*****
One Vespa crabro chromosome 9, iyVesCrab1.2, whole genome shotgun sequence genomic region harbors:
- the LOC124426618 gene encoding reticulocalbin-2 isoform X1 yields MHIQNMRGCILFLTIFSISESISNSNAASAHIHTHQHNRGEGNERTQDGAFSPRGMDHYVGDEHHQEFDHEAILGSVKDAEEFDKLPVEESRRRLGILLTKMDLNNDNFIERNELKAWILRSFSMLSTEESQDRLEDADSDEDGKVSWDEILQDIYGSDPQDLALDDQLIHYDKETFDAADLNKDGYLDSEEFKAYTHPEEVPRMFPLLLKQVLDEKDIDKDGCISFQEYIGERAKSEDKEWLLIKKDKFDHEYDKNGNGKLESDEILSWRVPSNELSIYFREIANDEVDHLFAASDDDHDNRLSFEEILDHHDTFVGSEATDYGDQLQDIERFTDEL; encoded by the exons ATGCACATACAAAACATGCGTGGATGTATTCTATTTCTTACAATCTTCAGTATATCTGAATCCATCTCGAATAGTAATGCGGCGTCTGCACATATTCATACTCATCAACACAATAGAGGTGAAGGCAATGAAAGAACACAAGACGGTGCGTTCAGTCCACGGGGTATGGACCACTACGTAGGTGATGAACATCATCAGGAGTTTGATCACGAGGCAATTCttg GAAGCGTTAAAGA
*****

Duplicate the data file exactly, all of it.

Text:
One Vespa crabro chromosome 9, iyVesCrab1.2, whole genome shotgun sequence genomic region harbors:
- the LOC124426618 gene encoding reticulocalbin-2 isoform X1 yields MHIQNMRGCILFLTIFSISESISNSNAASAHIHTHQHNRGEGNERTQDGAFSPRGMDHYVGDEHHQEFDHEAILGSVKDAEEFDKLPVEESRRRLGILLTKMDLNNDNFIERNELKAWILRSFSMLSTEESQDRLEDADSDEDGKVSWDEILQDIYGSDPQDLALDDQLIHYDKETFDAADLNKDGYLDSEEFKAYTHPEEVPRMFPLLLKQVLDEKDIDKDGCISFQEYIGERAKSEDKEWLLIKKDKFDHEYDKNGNGKLESDEILSWRVPSNELSIYFREIANDEVDHLFAASDDDHDNRLSFEEILDHHDTFVGSEATDYGDQLQDIERFTDEL; encoded by the exons ATGCACATACAAAACATGCGTGGATGTATTCTATTTCTTACAATCTTCAGTATATCTGAATCCATCTCGAATAGTAATGCGGCGTCTGCACATATTCATACTCATCAACACAATAGAGGTGAAGGCAATGAAAGAACACAAGACGGTGCGTTCAGTCCACGGGGTATGGACCACTACGTAGGTGATGAACATCATCAGGAGTTTGATCACGAGGCAATTCttg GAAGCGTTAAAGA